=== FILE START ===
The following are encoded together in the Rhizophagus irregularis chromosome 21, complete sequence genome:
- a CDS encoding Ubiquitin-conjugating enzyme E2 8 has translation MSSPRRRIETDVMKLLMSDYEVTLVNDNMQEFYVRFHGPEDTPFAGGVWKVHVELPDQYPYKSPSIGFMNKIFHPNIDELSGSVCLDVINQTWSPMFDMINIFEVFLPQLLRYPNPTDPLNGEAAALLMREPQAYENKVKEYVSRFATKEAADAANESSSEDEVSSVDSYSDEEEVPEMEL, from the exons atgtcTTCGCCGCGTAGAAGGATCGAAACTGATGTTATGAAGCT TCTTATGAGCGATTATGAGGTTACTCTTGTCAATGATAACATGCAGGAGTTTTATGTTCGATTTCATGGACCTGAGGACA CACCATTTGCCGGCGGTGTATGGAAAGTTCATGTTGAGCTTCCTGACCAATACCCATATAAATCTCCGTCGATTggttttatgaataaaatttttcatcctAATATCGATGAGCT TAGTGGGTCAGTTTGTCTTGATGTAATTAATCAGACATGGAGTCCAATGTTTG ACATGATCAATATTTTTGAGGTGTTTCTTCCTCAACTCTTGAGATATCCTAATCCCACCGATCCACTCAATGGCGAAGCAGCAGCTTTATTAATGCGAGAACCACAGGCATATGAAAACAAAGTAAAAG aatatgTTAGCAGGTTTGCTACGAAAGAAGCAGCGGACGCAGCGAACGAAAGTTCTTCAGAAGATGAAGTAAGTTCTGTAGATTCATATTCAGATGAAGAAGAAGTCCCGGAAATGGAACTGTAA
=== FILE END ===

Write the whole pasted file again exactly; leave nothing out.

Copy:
The following are encoded together in the Rhizophagus irregularis chromosome 21, complete sequence genome:
- a CDS encoding Ubiquitin-conjugating enzyme E2 8 has translation MSSPRRRIETDVMKLLMSDYEVTLVNDNMQEFYVRFHGPEDTPFAGGVWKVHVELPDQYPYKSPSIGFMNKIFHPNIDELSGSVCLDVINQTWSPMFDMINIFEVFLPQLLRYPNPTDPLNGEAAALLMREPQAYENKVKEYVSRFATKEAADAANESSSEDEVSSVDSYSDEEEVPEMEL, from the exons atgtcTTCGCCGCGTAGAAGGATCGAAACTGATGTTATGAAGCT TCTTATGAGCGATTATGAGGTTACTCTTGTCAATGATAACATGCAGGAGTTTTATGTTCGATTTCATGGACCTGAGGACA CACCATTTGCCGGCGGTGTATGGAAAGTTCATGTTGAGCTTCCTGACCAATACCCATATAAATCTCCGTCGATTggttttatgaataaaatttttcatcctAATATCGATGAGCT TAGTGGGTCAGTTTGTCTTGATGTAATTAATCAGACATGGAGTCCAATGTTTG ACATGATCAATATTTTTGAGGTGTTTCTTCCTCAACTCTTGAGATATCCTAATCCCACCGATCCACTCAATGGCGAAGCAGCAGCTTTATTAATGCGAGAACCACAGGCATATGAAAACAAAGTAAAAG aatatgTTAGCAGGTTTGCTACGAAAGAAGCAGCGGACGCAGCGAACGAAAGTTCTTCAGAAGATGAAGTAAGTTCTGTAGATTCATATTCAGATGAAGAAGAAGTCCCGGAAATGGAACTGTAA